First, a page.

Aunt Vadge: will this cut on my clitoris ever heal?

Hey Aunt Vadge,

So recently over the weekend (today is Wednesday), I was with my girlfriend and she started doing oral activities with me. One of them, I believe, involved her almost “pulling” at my clitoris and although it didn’t hurt while in the process but later on when I was home, I noticed it was sore there, maybe?

A day or two later I had realized that the “soreness” was still there, so I began to explore with a mirror, and noticed a cut or a small scrape right next to my clitoris. Although this might be a minor problem, I am still worried as to what I should do while it is healing, or if it will ever heal?

Sincerely,
Nervous

______

Dear Nervous,

Thank you for your email – I can understand why you would be even just the tiniest bit worried. A cut anywhere on your vagina or vulva is a cause of for concern simply because it’s uncomfortable and can really sting.

What’s great about the vagina (and anal area, for that matter) is that the flesh, like our mouths, heals really quickly. The cells have high turnover, so any scratches, cuts or other wounds tend to heal very quickly and don’t leave a scar.

So, to respond to your query: you’re right. It’s a minor problem and you actually don’t have to do anything while it heals. It will heal all by itself, and all you need to do is go about your normal activities and it will go away all on its own. I would expect that in no more than three days, you will have forgotten all about it.

There are a few tips that go with wound healing, so I’ll just list them in case you are not familiar:

  1. Keep the wound clean. This means showering at least once a day and washing your vulva as per usual either with warm water, or a small amount of neutral soap. You do not have to go nuts on the washing; just your usual showering is fine. ‘Clean’ here just means not dirty, greasy or smelly. Just regular ‘ole clean.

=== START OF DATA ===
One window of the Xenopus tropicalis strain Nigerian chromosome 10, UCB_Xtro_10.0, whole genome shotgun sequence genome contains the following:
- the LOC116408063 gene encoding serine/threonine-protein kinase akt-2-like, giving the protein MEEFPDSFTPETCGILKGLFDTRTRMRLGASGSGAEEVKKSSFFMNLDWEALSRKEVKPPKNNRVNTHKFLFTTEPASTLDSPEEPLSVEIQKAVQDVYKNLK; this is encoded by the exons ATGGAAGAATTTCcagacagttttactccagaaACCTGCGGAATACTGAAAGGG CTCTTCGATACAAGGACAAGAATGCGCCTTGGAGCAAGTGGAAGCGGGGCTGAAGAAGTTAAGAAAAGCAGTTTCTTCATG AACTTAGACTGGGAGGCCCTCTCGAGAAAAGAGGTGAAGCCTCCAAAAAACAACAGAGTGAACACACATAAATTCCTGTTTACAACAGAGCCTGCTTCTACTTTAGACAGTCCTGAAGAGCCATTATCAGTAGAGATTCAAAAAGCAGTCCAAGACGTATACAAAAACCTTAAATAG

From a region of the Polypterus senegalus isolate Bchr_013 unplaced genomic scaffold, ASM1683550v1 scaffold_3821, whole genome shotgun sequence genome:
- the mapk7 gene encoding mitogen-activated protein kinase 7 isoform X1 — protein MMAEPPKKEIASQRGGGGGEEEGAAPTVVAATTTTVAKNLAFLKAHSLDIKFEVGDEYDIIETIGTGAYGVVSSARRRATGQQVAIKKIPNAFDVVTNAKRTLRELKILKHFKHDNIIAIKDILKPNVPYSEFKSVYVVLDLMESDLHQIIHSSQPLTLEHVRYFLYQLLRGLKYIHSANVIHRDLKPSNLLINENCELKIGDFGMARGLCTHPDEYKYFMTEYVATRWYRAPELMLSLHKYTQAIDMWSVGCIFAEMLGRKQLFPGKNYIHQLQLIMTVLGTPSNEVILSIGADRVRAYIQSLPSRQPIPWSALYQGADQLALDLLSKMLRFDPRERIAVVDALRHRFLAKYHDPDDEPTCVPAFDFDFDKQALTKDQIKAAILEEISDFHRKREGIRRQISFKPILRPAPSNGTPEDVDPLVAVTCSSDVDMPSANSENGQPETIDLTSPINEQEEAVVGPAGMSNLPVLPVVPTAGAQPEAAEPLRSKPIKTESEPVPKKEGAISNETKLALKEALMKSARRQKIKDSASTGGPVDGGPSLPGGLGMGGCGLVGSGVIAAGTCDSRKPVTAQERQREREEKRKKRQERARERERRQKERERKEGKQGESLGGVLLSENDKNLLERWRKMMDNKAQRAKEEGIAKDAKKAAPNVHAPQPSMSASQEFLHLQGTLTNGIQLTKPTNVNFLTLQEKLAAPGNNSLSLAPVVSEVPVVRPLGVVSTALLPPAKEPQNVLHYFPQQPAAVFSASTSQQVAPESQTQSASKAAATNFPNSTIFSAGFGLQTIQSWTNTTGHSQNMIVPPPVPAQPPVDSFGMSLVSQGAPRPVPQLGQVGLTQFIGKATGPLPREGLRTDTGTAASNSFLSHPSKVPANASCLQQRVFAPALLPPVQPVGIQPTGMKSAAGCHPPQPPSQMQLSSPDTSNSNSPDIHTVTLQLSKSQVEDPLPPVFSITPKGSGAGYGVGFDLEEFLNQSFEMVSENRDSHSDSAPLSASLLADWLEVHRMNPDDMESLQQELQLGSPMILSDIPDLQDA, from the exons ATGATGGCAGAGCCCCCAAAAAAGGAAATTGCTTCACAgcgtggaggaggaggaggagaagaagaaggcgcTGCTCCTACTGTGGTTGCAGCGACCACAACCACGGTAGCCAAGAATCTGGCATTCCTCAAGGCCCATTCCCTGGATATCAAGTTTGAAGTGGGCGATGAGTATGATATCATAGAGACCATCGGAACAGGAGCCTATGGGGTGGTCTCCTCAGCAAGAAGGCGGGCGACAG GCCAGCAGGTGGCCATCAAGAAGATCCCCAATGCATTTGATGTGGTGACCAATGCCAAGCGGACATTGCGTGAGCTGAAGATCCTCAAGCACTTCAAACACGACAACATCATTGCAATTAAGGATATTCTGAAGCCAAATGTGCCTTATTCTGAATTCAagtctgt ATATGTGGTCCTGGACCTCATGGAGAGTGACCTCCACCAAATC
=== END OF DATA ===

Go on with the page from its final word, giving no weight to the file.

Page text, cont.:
2. Apply a very small amount of emollient if you want to to keep the skin flexible – this might be paw paw, Vaseline, vitamin E or coconut oil – it doesn’t matter. It could be olive oil. Basically the point is to keep it smooth and supple while it heals, as opposed to a little knobby scab that hurts when you move. It may just make it slightly more comfortable, but really, it isn’t going to make any difference to how well it heals. This is not a necessary step, but one it is fine for you to take should you so desire. It is important to note that your flesh will heal adequately on its own.
  3.  Don’t fiddle. Don’t pick, don’t scratch, don’t have sex, don’t masturbate. Don’t interrupt your skin stitching itself back together. Your proteins need to connect and rebuild, so let them. Every time you fiddle, you bust it open and it has to start all over again. Your clitoris will sigh at you.
  4. As a matter of courtesy, education and prevention, explain to your lover what has happened so that it never happens again. She was vigorous and has longer nails than finger play in a vagina wants, and it has caused you damage, therefore unless that was your intention and you liked it, it’s better that next time you are both more careful. She should trim her nails so there are no sharp edges, and if they are really long, she can wear a latex glove to protect you, which of course sounds horrible, so trimming and being careful it probably will be! The skin around the vulva and clitoris is actually pretty delicate, and those little joins and edges are so easily torn and ripped. Even just pulling the lips away from each other to inspect or clean can cause some women a small cut, so just be super gentle, and know the limits of your lips, ladies.

Naturally if it feels like it isn’t healing properly or it bleeds unnecessarily, see your chosen practitioner to be inspected. However, all in all, I think this appears to be a cut-n-dried case of sexual damage that will heal in no time at all.

If you need any more help, you know where to find us.

Warmest regards,
Aunt Vadge

Jessica Lloyd - Naturopathic Practitioner, BHSc(N)

Jessica Lloyd - Naturopathic Practitioner, BHSc(N)

Jessica is a degree-qualified naturopath (BHSc) specialising in vulvovaginal health and disease, based in Melbourne, Australia.

Jessica is the owner and lead naturopath of My Vagina, and is a member of the:

  • International Society for the Study of Vulvovaginal Disease (ISSVD)
  • International Society for the Study of Women's Sexual Health (ISSWSH)
  • National Vulvodynia Association (NVA) Australia
  • New Zealand Vulvovaginal Society (ANZVS)
  • Australian Traditional Medicine Society (ATMS)
Read more about Jessica and My Vagina's origin story.
Jessica Lloyd - Naturopathic Practitioner, BHSc(N)

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